Wayne Pacelle, CEO of The Humane Society of the United States, does you and your readers a disservice by comparing those of us in the Tennessee walking horse industry with unlawful cockfighting in Kentucky.
Cockfighting is illegal. The provision within the farm bill merely suggests that it should further be illegal at the federal level to take a child to an illegal event. No brainer.
The bigger issue that Pacelle tries to tie into the discussion is the political rhetoric surrounding the Prevent All Soring Tactics Act — House Resoluton 1518 — and the practice of "soring" horses to exaggerate the natural gait our breed is known for. Just as with cockfighting, the practice of soring has been outlawed since passage of the Horse Protection Act in 1974.
Did the federal action totally eliminate the practice? No, just as other animal cruelty measures haven't eliminated the bad actors in other industries.
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But where the walking horse industry is different is that we have steadily reduced abuse with a successful self-policing policy that has resulted in a compliance rate of more than 96 percent, according to the U.S. Department of Agriculture's own data. H. R. 1518 would alter that drastically by actually eliminating a complete sector of equine competitors — effectively wiping out the industry, which employs some 20,000 men and women and pumps $3.2 billion into the nation's economy.
What Pacelle chose to omit from his column is that the sponsor of H.R. 1518 is Kentucky Rep. Ed Whitfield, who happens to be married to a lobbyist for the HSUS.
He also failed to mention that the Nov. 13 hearing on the measure was replete with theatrics, including the congressman himself repeatedly dropping a chain onto a table in front of his microphone for effect. What the congressman failed to apprise his colleagues of at the time was that the action device he was using was outlawed decades ago.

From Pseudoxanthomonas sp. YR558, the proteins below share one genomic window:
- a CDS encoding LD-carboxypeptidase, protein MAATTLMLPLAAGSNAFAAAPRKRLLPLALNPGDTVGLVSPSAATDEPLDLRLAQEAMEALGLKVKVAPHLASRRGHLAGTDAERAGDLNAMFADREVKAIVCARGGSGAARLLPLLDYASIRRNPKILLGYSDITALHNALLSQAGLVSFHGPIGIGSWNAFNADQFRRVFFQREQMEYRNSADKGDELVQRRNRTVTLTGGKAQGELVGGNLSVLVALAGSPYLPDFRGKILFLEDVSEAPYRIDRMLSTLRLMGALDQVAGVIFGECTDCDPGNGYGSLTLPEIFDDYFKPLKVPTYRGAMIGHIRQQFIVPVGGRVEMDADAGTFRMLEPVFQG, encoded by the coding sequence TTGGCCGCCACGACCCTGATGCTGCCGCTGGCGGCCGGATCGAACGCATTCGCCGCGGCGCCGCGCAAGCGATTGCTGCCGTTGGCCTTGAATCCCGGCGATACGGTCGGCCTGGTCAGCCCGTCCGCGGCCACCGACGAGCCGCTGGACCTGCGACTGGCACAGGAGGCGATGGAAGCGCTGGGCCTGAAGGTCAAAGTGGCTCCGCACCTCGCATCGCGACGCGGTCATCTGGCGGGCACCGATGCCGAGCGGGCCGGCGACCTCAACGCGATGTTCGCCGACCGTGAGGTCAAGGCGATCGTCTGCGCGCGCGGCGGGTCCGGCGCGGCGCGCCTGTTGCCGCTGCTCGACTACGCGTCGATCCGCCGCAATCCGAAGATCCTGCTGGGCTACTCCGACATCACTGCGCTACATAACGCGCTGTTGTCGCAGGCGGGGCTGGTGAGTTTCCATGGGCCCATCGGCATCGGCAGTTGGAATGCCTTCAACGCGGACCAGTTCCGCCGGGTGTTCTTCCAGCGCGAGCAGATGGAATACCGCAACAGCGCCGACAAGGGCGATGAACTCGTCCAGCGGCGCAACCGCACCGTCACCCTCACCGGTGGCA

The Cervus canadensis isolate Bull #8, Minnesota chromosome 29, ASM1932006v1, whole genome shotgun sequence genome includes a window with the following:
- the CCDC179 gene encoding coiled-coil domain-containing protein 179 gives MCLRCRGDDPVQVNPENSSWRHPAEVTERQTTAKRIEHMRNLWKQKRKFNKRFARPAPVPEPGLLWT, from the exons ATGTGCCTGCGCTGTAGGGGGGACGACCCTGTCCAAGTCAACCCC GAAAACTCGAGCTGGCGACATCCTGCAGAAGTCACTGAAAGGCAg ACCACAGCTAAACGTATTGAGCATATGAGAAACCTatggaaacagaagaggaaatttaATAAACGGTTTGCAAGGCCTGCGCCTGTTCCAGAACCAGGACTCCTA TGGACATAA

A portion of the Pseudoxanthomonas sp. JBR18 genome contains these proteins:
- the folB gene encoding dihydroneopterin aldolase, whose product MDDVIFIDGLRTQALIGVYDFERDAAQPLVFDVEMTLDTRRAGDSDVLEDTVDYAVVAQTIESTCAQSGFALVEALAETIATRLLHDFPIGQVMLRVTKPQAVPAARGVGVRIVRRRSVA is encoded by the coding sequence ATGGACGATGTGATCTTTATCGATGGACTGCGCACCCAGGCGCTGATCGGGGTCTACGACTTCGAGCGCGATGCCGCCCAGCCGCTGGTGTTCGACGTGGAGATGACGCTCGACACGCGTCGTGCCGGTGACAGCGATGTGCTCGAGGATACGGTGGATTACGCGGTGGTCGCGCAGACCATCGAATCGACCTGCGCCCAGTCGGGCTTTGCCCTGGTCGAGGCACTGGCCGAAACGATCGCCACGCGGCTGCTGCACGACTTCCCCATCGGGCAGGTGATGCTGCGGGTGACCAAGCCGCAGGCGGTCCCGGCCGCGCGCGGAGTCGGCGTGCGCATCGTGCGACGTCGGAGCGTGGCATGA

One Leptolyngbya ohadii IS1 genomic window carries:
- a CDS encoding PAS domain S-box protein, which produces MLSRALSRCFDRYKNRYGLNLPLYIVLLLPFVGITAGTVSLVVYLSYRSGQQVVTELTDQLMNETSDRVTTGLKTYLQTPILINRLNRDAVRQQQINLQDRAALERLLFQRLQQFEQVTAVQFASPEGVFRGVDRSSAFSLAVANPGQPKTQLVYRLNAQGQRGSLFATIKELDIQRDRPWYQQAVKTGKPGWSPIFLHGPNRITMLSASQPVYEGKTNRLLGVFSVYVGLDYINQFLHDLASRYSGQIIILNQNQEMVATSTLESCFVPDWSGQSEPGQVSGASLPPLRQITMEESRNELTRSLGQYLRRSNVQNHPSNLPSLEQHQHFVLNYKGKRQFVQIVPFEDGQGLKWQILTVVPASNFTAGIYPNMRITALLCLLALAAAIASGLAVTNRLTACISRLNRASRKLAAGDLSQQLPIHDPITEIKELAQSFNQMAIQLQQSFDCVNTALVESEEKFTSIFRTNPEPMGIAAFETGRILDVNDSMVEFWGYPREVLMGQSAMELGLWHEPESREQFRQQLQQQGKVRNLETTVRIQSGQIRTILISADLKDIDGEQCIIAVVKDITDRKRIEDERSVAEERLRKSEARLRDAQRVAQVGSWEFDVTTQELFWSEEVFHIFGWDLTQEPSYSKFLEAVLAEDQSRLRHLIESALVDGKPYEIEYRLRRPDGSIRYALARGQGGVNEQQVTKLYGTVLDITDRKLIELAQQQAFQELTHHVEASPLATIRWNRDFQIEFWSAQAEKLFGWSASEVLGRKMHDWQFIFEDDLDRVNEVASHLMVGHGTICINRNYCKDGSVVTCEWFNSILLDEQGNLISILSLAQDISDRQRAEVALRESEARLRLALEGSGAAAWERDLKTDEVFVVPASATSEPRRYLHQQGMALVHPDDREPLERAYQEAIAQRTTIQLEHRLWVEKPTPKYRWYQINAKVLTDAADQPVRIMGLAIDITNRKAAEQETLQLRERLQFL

Pacelle cites the support of veterinarian associations without disclosing that major vet associations have also published documents that plainly state that pads and action devices do no harm to the horse. In fact, pads are often prescribed by veterinarians for even non-walking horse breeds as a means of deterring laminitis.
Now let's look at the alternative sponsored by Rep. Marsha Blackburn of Tennessee with a list of co-sponsors, including Kentucky Reps. Hal Rogers and Andy Barr. H.R. 4098 would bring objectivity and science into the inspection of horses before and after being shown in the ring replacing today's subjective testing.
USDA officials themselves will admit they sometimes disagree with each other on inspections and test results.
House Resoluton 4098 would also create one independent Horse Inspection Organization replacing today's multi-HIO system that sometimes leads to conflicts of interest between inspectors and those involved in breeding, riding or showing these magnificent animals.
H.R. 4098 eliminates soring. H.R. 1518 eliminates the horse. It's that simple.
I heard an analogy recently that puts it in graphic detail. If 3.5 percent of drivers are operating vehicles while drunk, you go after the drunk driver — not the 96.5 percent that are following the "rule of law" that Pacelle cited. That's exactly what Blackburn's bill does. The Whitfield bill goes after everyone with the only thing being accomplished is the ruination of a $3.2 billion economy.
Let's allow common sense to carry as much weight as emotion, rhetoric and theatrics. Our industry makes no apologies for bad actors. We want them out of our barns and show rings as much as anyone. But don't allow an organization with a radical agenda to punish the entire industry for the sins of a few.